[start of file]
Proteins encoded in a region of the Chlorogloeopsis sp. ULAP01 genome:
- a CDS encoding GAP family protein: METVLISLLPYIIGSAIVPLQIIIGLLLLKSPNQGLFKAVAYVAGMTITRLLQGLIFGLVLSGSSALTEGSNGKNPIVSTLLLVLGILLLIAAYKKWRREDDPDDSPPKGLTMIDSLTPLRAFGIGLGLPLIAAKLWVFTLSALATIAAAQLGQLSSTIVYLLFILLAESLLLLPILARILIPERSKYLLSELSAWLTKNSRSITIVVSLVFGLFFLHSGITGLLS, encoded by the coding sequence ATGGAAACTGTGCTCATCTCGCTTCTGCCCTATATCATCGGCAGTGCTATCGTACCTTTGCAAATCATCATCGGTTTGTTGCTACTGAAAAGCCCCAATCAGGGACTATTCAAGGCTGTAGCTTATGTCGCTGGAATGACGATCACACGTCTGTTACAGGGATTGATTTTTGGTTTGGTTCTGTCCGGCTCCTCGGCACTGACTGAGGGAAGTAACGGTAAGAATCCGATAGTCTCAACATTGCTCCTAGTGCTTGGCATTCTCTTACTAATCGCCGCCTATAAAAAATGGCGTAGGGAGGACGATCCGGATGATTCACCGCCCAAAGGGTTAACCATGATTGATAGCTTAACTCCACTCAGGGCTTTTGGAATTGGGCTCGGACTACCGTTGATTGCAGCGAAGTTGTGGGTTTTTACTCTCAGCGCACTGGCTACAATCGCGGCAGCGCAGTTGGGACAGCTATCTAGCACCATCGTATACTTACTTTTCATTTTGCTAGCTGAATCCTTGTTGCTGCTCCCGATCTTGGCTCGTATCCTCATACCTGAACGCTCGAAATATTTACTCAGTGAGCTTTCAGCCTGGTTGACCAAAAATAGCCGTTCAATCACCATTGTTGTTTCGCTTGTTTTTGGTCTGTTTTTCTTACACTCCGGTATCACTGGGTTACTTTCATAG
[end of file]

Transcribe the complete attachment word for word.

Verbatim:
Proteins encoded in a region of the Chlorogloeopsis sp. ULAP01 genome:
- a CDS encoding GAP family protein: METVLISLLPYIIGSAIVPLQIIIGLLLLKSPNQGLFKAVAYVAGMTITRLLQGLIFGLVLSGSSALTEGSNGKNPIVSTLLLVLGILLLIAAYKKWRREDDPDDSPPKGLTMIDSLTPLRAFGIGLGLPLIAAKLWVFTLSALATIAAAQLGQLSSTIVYLLFILLAESLLLLPILARILIPERSKYLLSELSAWLTKNSRSITIVVSLVFGLFFLHSGITGLLS, encoded by the coding sequence ATGGAAACTGTGCTCATCTCGCTTCTGCCCTATATCATCGGCAGTGCTATCGTACCTTTGCAAATCATCATCGGTTTGTTGCTACTGAAAAGCCCCAATCAGGGACTATTCAAGGCTGTAGCTTATGTCGCTGGAATGACGATCACACGTCTGTTACAGGGATTGATTTTTGGTTTGGTTCTGTCCGGCTCCTCGGCACTGACTGAGGGAAGTAACGGTAAGAATCCGATAGTCTCAACATTGCTCCTAGTGCTTGGCATTCTCTTACTAATCGCCGCCTATAAAAAATGGCGTAGGGAGGACGATCCGGATGATTCACCGCCCAAAGGGTTAACCATGATTGATAGCTTAACTCCACTCAGGGCTTTTGGAATTGGGCTCGGACTACCGTTGATTGCAGCGAAGTTGTGGGTTTTTACTCTCAGCGCACTGGCTACAATCGCGGCAGCGCAGTTGGGACAGCTATCTAGCACCATCGTATACTTACTTTTCATTTTGCTAGCTGAATCCTTGTTGCTGCTCCCGATCTTGGCTCGTATCCTCATACCTGAACGCTCGAAATATTTACTCAGTGAGCTTTCAGCCTGGTTGACCAAAAATAGCCGTTCAATCACCATTGTTGTTTCGCTTGTTTTTGGTCTGTTTTTCTTACACTCCGGTATCACTGGGTTACTTTCATAG